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Tracing and finding lost pensions

It’s not always easy to keep track of a pension, especially if you’ve been in more than one scheme or have changed employers throughout your career. Over time, pension schemes close, merge or are renamed. So even if you remember the name of your scheme, it could now be called something else. It’s important that you claim your pension – so the sooner you trace a lost one, the better.

Are you sure your pension is lost?

This is the first question you need to ask yourself.

Depending on when you were a member of the scheme, and the type of scheme, you might not have automatically been entitled to a pension.

You might have a certificate from a pension scheme, but it doesn’t always mean that you have a pension entitlement.

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The information below explains whether you had a pension entitlement or not. Please be aware that this is only a rough guide and might vary from scheme to scheme.
Pre-April 1975

If you left your employer before April 1975, it’s likely you’ll have had your contributions refunded. Some schemes didn’t require the member to pay contributions. And if this was the case, you probably won’t be entitled to any pension benefits from the scheme.

April 1975 – April 1988

If you left your employer between April 1975 and April 1988, you might be entitled to a pension. If you had completed five years’ service. If you left with less than five years’ service, you might have had your contributions refunded.

April 1988 onwards

If you left your employer after April 1988, you might be entitled to a pension. This is providing you had completed two years’ service. If you left with less than two years’ service, you might have had your contributions refunded.

Tracking down a personal or workplace pension

Most pension schemes must send you a statement each year.

These statements include an estimate of the retirement income that your pension pot might give you when you reach retirement.

First, check to see if you have any old paperwork which might have the name of your employer or pension scheme. This will give you a good starting point.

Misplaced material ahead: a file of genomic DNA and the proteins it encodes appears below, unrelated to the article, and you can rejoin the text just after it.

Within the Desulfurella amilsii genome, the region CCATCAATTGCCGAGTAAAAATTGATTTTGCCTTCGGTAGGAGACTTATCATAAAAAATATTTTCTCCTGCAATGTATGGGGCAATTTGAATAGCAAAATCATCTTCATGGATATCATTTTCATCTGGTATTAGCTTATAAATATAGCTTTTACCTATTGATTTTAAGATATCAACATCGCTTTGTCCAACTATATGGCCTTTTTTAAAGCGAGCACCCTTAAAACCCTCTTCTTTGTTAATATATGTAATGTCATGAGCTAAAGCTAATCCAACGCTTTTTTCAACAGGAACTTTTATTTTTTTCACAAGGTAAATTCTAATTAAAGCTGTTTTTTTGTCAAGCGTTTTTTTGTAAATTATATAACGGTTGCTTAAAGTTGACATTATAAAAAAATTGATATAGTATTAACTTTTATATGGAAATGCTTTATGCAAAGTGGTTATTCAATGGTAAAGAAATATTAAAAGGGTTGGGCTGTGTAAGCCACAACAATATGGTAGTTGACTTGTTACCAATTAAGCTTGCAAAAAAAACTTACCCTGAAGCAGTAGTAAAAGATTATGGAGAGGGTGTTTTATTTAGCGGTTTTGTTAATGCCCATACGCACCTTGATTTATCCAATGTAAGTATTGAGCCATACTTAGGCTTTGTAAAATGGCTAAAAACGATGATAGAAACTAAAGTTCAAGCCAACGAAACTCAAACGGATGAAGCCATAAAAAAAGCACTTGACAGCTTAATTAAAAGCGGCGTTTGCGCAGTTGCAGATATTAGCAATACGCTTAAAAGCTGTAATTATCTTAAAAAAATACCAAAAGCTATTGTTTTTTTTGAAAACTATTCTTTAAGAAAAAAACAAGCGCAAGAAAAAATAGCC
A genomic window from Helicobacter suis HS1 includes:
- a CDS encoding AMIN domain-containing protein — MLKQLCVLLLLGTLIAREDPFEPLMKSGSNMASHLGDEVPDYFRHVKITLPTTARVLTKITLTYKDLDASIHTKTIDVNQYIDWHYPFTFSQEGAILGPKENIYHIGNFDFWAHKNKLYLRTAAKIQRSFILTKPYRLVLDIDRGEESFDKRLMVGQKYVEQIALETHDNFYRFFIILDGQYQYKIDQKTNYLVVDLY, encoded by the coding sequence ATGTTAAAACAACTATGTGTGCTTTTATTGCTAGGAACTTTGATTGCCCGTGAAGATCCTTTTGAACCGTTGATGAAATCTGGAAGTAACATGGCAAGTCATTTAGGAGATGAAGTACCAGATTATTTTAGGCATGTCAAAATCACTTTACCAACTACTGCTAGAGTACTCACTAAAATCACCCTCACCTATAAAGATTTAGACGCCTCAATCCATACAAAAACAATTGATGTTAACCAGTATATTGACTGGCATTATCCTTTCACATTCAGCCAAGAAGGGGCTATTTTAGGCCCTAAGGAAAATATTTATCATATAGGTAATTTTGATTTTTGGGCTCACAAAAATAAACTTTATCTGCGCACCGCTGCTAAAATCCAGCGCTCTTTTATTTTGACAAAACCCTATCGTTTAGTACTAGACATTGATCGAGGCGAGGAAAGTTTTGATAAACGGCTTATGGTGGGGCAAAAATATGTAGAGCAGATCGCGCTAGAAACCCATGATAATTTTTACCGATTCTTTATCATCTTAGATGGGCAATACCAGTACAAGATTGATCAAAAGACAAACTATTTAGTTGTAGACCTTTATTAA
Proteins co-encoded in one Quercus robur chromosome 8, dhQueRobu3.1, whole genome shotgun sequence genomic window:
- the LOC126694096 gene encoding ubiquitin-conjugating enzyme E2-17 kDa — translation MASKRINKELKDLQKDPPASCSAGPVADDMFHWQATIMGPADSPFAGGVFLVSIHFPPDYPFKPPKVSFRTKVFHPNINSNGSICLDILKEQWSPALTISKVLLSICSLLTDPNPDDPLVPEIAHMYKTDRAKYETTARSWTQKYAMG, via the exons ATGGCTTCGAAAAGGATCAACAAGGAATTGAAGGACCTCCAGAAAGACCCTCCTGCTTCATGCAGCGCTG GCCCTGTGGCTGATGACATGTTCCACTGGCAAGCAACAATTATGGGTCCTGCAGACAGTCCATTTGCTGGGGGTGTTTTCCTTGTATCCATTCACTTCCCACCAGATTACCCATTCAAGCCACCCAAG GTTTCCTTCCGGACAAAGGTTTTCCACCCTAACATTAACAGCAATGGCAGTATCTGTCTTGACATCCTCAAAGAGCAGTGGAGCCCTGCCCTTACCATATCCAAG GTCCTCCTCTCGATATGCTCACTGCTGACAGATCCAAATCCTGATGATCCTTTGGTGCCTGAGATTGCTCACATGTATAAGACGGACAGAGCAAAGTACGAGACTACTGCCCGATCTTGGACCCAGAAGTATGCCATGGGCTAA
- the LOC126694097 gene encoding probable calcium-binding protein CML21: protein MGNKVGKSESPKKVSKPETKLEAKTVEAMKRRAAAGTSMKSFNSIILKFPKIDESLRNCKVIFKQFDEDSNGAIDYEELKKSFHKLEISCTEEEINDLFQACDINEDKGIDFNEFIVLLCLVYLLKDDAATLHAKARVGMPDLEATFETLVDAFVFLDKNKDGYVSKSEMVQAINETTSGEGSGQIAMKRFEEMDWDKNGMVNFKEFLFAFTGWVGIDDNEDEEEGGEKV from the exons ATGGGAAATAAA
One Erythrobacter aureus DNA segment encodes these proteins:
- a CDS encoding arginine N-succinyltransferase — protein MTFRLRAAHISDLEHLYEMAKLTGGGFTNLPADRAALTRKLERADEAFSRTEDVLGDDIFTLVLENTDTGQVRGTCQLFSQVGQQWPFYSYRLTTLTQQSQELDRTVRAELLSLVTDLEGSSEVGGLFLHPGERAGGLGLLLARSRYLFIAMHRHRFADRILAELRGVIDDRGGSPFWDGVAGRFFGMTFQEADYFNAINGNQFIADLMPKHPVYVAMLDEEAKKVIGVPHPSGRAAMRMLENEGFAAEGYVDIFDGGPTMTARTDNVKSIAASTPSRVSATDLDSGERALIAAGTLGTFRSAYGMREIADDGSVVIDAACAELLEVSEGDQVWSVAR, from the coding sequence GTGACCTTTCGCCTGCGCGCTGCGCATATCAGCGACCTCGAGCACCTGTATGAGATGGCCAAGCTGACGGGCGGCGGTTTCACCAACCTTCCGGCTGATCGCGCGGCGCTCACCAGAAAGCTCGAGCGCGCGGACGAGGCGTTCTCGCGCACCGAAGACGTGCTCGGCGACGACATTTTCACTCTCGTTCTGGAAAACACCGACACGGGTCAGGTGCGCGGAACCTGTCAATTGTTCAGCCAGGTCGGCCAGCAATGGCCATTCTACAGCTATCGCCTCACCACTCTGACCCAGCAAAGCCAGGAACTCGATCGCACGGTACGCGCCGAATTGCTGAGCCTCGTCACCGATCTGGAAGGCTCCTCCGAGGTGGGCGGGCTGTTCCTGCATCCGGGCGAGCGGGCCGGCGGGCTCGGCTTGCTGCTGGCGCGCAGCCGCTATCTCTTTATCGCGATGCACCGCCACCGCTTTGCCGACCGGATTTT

If you’re no longer getting these statements – perhaps because you’ve changed your address – to track down the pension you can contact:

  • the pension provider
  • your former employer, if it was a workplace pension, or
  • the Pension Tracing Service.

Contact the pension provider

If you know which provider your pension was with, your first step is to contact them.

There’s a link below to a template letter for you to complete and send to them. However you contact them, you should provide as many of the following details as possible:

  • your plan number.
  • your date of birth.
  • your National Insurance number.
  • the date your pension was set up.

And by asking the following questions, you’ll get a thorough overview of your pension pot:

  • What is the current value of the pension pot?
  • Is there a nominated recipient for any death benefits?
  • How much has been paid into the pension pot?
  • What charges are you paying for management of the pension pot?
  • How much income is the pension pot likely to pay out at your chosen retirement date?
  • How is the pension pot being invested and what options are there for making changes?
  • Would there be any charges if you wanted to transfer the pension pot to another provider?
  • Are there any special features, such as guarantees like a guaranteed annuity rate or a guaranteed minimum pension?
  • What are the death benefits – in other words, how much money would be paid from the pension if you died?